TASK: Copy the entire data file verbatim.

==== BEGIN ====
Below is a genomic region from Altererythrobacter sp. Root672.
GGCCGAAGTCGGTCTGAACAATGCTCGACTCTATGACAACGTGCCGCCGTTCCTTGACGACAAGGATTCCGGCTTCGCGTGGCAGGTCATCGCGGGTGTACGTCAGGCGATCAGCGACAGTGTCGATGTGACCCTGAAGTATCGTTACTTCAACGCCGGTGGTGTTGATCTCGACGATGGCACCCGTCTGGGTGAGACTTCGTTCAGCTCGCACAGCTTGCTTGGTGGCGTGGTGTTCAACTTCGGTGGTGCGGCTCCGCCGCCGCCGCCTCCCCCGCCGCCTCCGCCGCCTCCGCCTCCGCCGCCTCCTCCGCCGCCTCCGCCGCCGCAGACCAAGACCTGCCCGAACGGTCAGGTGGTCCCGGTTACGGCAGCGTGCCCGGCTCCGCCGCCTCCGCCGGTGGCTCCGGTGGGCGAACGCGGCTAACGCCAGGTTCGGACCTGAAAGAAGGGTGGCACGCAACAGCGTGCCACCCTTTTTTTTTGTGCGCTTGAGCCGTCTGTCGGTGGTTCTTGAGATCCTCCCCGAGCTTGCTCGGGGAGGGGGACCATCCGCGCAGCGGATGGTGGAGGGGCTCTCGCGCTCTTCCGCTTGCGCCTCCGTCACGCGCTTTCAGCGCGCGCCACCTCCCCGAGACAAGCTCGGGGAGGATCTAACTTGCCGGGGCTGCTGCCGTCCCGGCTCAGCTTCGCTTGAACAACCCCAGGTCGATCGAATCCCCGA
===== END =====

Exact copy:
Below is a genomic region from Altererythrobacter sp. Root672.
GGCCGAAGTCGGTCTGAACAATGCTCGACTCTATGACAACGTGCCGCCGTTCCTTGACGACAAGGATTCCGGCTTCGCGTGGCAGGTCATCGCGGGTGTACGTCAGGCGATCAGCGACAGTGTCGATGTGACCCTGAAGTATCGTTACTTCAACGCCGGTGGTGTTGATCTCGACGATGGCACCCGTCTGGGTGAGACTTCGTTCAGCTCGCACAGCTTGCTTGGTGGCGTGGTGTTCAACTTCGGTGGTGCGGCTCCGCCGCCGCCGCCTCCCCCGCCGCCTCCGCCGCCTCCGCCTCCGCCGCCTCCTCCGCCGCCTCCGCCGCCGCAGACCAAGACCTGCCCGAACGGTCAGGTGGTCCCGGTTACGGCAGCGTGCCCGGCTCCGCCGCCTCCGCCGGTGGCTCCGGTGGGCGAACGCGGCTAACGCCAGGTTCGGACCTGAAAGAAGGGTGGCACGCAACAGCGTGCCACCCTTTTTTTTTGTGCGCTTGAGCCGTCTGTCGGTGGTTCTTGAGATCCTCCCCGAGCTTGCTCGGGGAGGGGGACCATCCGCGCAGCGGATGGTGGAGGGGCTCTCGCGCTCTTCCGCTTGCGCCTCCGTCACGCGCTTTCAGCGCGCGCCACCTCCCCGAGACAAGCTCGGGGAGGATCTAACTTGCCGGGGCTGCTGCCGTCCCGGCTCAGCTTCGCTTGAACAACCCCAGGTCGATCGAATCCCCGA